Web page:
The deal lets IAC bulk up again after shedding operations over the past two years. Though Meredith’s roots are in print media, IAC is mostly interested in the company’s digital assets, Cowen & Co. analyst John Blackledge said in a Sept. 24 note. The acquisition will “add significant scale to IAC’s already strong digital media biz,” he said.
The transaction is expected to close by the end of the year.
Meredith gained as much as 8.2% to $59 in after-hours trading. Its shares also reflect the $16.99 a share the company expects to receive from Gray Television Inc. for its local media business. IAC rose 0.8% to $132.75 in extended trading. The stock gained less than 1% to $131.68 at the close in New York and has advanced 4.5% this year.
Diller’s IAC slimmed down its holdings during the pandemic, spinning off Tinder and Hinge owner Match Group Inc. in 2020 and the video platform Vimeo in 2021. Meredith has been paring back its operations as well. The company agreed to sell its broadcast stations in June for $2.8 billion to Gray Television Inc.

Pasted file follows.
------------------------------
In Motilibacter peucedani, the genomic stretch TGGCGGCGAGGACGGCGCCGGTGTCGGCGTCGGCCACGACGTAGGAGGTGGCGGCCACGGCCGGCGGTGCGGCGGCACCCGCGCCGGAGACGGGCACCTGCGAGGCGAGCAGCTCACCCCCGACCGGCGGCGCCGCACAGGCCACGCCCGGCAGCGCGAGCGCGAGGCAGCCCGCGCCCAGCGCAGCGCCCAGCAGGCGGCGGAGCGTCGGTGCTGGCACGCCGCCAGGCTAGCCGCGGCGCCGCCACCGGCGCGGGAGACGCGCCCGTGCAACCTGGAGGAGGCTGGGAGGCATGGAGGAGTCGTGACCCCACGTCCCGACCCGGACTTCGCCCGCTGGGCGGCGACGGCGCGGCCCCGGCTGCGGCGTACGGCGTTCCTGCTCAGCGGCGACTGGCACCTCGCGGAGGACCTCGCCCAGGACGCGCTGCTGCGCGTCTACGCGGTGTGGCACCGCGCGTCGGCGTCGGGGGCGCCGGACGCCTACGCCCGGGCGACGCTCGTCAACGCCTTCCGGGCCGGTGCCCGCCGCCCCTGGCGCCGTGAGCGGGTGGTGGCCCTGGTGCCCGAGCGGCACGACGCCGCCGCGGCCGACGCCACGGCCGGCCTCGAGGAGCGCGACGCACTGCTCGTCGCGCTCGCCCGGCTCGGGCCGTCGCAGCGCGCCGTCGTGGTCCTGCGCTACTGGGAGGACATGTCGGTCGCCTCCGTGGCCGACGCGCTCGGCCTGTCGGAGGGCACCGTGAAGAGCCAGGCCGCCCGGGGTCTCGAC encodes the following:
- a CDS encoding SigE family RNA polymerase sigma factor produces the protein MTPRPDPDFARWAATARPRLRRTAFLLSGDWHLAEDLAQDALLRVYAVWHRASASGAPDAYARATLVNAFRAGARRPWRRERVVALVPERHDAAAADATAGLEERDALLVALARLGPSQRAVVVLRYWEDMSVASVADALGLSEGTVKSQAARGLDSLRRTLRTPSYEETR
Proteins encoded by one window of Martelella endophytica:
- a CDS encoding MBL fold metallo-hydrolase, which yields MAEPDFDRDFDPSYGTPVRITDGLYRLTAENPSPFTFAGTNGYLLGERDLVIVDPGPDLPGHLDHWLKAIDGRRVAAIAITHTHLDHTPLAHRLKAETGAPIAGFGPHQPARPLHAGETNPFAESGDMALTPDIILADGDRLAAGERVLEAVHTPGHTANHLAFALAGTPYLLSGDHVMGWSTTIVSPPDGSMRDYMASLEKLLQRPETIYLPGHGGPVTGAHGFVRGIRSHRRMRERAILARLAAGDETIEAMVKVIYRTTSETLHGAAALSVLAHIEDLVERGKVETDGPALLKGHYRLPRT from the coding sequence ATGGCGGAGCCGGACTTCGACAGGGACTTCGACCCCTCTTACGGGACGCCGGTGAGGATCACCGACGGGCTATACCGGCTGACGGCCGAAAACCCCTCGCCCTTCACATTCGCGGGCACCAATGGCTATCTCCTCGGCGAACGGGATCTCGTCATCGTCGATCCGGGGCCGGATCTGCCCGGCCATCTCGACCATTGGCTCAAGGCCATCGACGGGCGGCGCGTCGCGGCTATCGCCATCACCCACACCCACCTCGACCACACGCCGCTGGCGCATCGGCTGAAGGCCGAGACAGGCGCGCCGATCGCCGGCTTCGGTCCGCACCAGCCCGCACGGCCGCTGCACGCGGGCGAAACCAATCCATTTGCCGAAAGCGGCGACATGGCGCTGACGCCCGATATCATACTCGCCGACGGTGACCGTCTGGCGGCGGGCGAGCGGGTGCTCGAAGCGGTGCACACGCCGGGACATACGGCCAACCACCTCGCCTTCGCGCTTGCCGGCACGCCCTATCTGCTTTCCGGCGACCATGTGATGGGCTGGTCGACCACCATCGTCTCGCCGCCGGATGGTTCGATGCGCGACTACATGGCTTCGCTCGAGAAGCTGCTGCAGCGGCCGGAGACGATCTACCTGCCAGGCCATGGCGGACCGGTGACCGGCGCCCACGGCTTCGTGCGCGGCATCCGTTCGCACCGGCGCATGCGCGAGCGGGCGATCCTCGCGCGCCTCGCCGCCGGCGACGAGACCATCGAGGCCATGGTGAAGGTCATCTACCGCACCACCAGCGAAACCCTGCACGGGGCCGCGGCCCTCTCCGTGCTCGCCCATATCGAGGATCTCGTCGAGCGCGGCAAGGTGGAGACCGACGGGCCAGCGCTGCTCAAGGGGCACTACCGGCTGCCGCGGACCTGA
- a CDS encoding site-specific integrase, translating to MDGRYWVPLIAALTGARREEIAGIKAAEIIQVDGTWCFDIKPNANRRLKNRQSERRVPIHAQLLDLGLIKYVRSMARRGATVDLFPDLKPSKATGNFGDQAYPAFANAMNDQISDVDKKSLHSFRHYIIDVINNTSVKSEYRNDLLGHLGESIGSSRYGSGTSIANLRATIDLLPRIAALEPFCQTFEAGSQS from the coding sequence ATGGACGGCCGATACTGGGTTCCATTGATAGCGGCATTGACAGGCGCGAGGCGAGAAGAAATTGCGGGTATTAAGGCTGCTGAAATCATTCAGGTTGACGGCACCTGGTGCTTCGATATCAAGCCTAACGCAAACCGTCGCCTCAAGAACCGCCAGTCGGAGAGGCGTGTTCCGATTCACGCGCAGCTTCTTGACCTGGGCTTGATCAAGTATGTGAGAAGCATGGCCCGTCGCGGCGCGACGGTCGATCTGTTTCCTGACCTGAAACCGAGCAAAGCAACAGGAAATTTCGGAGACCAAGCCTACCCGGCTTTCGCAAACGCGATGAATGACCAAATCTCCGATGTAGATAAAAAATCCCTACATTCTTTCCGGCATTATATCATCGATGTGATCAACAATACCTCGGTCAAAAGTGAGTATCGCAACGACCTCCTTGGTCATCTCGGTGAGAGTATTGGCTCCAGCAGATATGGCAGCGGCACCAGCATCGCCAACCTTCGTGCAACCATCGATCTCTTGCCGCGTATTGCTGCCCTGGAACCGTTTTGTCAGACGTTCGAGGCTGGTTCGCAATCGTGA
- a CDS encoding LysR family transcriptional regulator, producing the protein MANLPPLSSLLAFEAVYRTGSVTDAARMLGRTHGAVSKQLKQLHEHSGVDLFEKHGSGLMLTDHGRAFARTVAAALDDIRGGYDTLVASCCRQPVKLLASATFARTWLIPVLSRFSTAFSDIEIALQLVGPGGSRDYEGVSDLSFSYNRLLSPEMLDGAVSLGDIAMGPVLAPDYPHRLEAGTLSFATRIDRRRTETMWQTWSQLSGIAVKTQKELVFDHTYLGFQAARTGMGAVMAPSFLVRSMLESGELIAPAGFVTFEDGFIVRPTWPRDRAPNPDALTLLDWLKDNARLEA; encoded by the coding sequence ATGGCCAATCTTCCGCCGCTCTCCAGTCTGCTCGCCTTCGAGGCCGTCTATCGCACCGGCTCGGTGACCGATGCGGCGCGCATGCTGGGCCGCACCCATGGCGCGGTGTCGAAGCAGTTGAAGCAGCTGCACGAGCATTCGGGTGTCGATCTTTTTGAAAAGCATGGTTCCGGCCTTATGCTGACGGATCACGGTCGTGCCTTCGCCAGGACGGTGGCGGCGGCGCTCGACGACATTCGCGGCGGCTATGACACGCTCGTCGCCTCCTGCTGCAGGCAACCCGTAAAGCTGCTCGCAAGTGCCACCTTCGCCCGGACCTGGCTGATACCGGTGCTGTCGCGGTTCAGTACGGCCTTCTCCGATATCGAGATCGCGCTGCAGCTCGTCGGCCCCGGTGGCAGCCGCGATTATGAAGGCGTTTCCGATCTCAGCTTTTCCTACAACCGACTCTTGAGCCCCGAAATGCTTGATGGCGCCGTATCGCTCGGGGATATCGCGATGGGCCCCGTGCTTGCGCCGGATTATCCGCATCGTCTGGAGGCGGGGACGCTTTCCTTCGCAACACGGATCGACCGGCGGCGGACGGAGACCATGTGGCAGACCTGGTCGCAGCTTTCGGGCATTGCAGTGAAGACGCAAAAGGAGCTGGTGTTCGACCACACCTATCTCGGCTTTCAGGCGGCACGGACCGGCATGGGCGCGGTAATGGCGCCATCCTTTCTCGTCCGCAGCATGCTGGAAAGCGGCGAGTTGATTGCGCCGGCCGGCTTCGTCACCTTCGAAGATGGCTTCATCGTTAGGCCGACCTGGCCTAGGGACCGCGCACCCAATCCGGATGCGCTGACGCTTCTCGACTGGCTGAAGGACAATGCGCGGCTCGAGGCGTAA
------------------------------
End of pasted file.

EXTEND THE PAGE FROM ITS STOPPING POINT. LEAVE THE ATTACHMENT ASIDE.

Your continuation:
Meredith, founded in 1902 when Edwin Thomas Meredith began selling a periodical called Successful Farming, went on to become the largest magazine publisher in the U.S.
The company acquired some of its highest-profile publications in 2018 when it bought Time Inc. for about $1.8 billion in cash, with financial help from the billionaire Koch brothers.
But it soon began shedding the news and sports brands it got from the purchase, concentrating on its more female-focused publications, like Better Homes & Gardens and the lucrative People magazine.
It sold Time magazine to Salesforce.com Inc. founder Marc Benioff and his wife, Lynne, for $190 million. Fortune magazine and its related businesses was sold for $150 million. And Authentic Brands snapped up Sports Illustrated for $110 million.
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